This event will explore why the United States must do better if it wishes to enhance its economic strength.

Registration Information:

Event is open to the public.  Webcasting information will be available at

September 12, 2013
12:30 PM – 2:30 PM ET

Brookings Institution
Falk Auditorium
1775 Massachusetts Avenue NW
Washington, DC 20036

Hosted By
Brown Center on Education Policy

Related Book
Endangering Prosperity: A Global View of the American School
2013, Eric Hanushek, Paul E. Peterson and Ludger Woessmann
Foreword by Lawrence H.  Summers
Prosperity: A Global View of the American SchoolEndangering Prosperity is a wake-up call for structural reform.

Evidence shows constructive district reactions to presence of charter schools in urban districts

School choiceThe McCormick Standard strongly recommends this article for the sake of an ‘honest’ dialogue about the future of public education in the United States. (Reposted from

Charter school enrollment in urban areas has increased by 59 percent in the past 6 years, and their presence is inducing traditional public schools to respond, innovate, and look for improvement. Although some districts still try to forestall the spread of charter schools, authors of a new study find that the urban school districts they examined made significant changes in policy or practice in response to the presence of charter schools in their district, indicating that school districts are choosing to emphasize the strengths of their own public schools and benefit from school choice in their areas.

After reviewing 8,000 media reports from the past five years regarding 12 different urban areas, authors Marc J. Holley, Anna J. Egalite, and Martin F. Lueken identified 132 pieces of evidence of competition awareness and constructive or obstructive responses, an average of approximately 11 per city. The authors then assessed how districts responded to competition from charters. Each news story was coded according to the “types of responses by public school officials.” The article, “Competition with Charters Motivates Districts: New political circumstances, growing popularity,” will appear in the Fall 2013 issue of Education Next and is currently available on the web at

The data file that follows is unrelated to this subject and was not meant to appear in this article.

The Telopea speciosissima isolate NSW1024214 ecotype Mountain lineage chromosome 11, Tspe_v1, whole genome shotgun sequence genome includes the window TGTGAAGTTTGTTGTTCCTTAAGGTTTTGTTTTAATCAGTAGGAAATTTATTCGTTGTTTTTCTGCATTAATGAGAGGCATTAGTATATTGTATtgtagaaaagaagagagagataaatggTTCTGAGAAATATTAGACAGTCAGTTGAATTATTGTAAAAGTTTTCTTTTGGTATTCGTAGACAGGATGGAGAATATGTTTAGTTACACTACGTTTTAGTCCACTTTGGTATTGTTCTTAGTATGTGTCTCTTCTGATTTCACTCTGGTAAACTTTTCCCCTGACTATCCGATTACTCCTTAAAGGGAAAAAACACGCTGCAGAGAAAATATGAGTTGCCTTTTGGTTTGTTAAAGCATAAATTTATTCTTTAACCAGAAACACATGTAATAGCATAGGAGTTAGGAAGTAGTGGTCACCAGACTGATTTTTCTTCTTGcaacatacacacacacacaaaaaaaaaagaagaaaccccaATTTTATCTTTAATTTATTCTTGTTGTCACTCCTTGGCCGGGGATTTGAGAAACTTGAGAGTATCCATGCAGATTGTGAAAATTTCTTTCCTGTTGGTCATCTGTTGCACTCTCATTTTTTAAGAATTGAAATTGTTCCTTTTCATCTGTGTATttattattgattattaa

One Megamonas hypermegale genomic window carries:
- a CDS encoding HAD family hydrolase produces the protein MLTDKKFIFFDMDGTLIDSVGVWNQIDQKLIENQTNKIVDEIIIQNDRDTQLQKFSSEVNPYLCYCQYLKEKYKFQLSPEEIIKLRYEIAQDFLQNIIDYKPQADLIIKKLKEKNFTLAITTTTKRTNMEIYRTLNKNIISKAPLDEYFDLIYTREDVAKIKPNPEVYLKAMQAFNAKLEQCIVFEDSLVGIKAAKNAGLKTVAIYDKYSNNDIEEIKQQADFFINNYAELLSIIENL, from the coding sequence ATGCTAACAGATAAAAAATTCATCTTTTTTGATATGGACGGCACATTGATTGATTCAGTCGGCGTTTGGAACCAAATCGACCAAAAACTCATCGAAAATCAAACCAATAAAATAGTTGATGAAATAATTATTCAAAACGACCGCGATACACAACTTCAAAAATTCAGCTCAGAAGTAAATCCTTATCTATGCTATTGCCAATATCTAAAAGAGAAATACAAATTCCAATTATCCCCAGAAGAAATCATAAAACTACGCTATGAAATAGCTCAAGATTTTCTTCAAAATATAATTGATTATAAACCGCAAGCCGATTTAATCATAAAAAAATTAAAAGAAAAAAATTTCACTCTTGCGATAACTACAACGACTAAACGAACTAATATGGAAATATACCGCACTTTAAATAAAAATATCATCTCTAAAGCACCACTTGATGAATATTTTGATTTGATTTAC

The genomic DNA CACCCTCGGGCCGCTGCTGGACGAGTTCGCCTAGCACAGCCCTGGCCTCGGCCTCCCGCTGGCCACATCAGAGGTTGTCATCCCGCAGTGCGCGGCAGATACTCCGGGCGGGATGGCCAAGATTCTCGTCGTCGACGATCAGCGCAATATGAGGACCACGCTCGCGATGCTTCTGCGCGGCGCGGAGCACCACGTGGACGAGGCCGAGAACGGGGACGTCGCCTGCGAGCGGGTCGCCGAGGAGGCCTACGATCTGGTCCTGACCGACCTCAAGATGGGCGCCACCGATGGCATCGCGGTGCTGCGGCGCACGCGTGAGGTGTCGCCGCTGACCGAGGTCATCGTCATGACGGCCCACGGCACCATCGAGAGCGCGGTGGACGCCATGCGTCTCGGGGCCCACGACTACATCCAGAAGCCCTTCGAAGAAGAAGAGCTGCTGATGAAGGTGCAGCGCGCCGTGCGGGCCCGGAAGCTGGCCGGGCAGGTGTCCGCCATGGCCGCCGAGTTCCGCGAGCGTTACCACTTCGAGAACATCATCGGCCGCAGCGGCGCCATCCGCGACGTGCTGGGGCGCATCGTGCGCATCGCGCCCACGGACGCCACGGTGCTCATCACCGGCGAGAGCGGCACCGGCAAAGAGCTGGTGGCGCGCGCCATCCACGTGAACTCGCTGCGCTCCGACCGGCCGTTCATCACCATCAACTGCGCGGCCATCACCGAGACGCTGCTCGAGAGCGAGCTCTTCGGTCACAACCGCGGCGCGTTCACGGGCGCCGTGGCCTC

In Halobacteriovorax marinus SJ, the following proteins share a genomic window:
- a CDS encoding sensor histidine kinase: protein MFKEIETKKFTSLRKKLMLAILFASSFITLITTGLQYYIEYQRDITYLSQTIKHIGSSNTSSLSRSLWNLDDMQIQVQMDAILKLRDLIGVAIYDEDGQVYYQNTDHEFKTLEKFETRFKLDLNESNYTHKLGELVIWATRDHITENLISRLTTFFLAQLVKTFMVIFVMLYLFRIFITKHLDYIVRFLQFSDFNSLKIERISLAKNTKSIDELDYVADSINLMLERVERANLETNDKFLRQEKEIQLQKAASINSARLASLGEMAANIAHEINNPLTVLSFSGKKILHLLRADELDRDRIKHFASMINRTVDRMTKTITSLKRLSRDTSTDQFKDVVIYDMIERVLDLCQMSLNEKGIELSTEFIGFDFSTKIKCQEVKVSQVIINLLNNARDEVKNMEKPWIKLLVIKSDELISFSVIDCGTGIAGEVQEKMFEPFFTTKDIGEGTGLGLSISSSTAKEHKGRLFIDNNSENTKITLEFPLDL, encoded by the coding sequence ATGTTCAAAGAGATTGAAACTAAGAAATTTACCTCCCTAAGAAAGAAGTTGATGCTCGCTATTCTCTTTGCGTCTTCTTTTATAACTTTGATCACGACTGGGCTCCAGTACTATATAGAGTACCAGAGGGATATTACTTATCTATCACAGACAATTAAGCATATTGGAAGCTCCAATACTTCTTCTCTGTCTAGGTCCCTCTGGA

In Boston and New Orleans, the authors found evidence that traditional public schools were supportive and innovative in response to the introduction of charter schools to their district. For example, both districts collaborated with local charters, showed support for pilot and innovation schools (as did Denver), and expanded and improved their own school offerings. Even Atlanta, a district that was “previously relatively unwelcoming to charter schools” has showed willingness to collaborate with KIPP schools.

In urban areas in the Northeast, Midwest, South, and West where at least 6 percent of students attended choice schools, the authors found evidence of significant changes in the policies and practices of schools within districts where school choice had been introduced. The most common reaction to the presence of charter schools was one of “district cooperation or collaboration with charter schools.” Positive responses included partnerships with CMOs or for-profit school operators, replication of successful charter school practices, and increased efforts on the part of traditional schools to market their services to students and families.

According to the authors, “where school districts once responded with indifference, symbolic gestures, or open hostility,” they found “a broadening of responses, perhaps fueled by acceptance that the charter sector will continue to thrive, or by knowledge that many charters are providing examples of ways to raise academic achievement.”

While there were some instances of negative reactions in specific districts, such as challenging or delaying charters’ access to unused school buildings in Los Angeles and the District of Columbia, the authors say those instances were visibly fewer than those of positive change.

The authors conclude, “This evidence suggests that while bureaucratic change may often be slow, it may be a mistake to underestimate the capacity of these bureaucratic institutions to reform, adapt, and adjust in light of changing environments.”

About the Authors
Marc J. Holley is evaluation unit director at the Walton Family Foundation and research fellow in the Department of Education Reform at the University of Arkansas, where Anna J. Egalite and Martin F. Lueken are doctoral academy fellows.

About Education Next
Education Next is a scholarly journal published by the Hoover Institution that is committed to careful examination of evidence relating to school reform. Other sponsoring institutions are the Program on Education Policy and Governance at Harvard University, part of the Taubman Center for State and Local Government at the Harvard Kennedy School, and the Thomas B. Fordham Foundation. For more information about Education Next, please visit:

Terri McCormick honored for excellence in government relations by Cambridge's Who's Who industry experts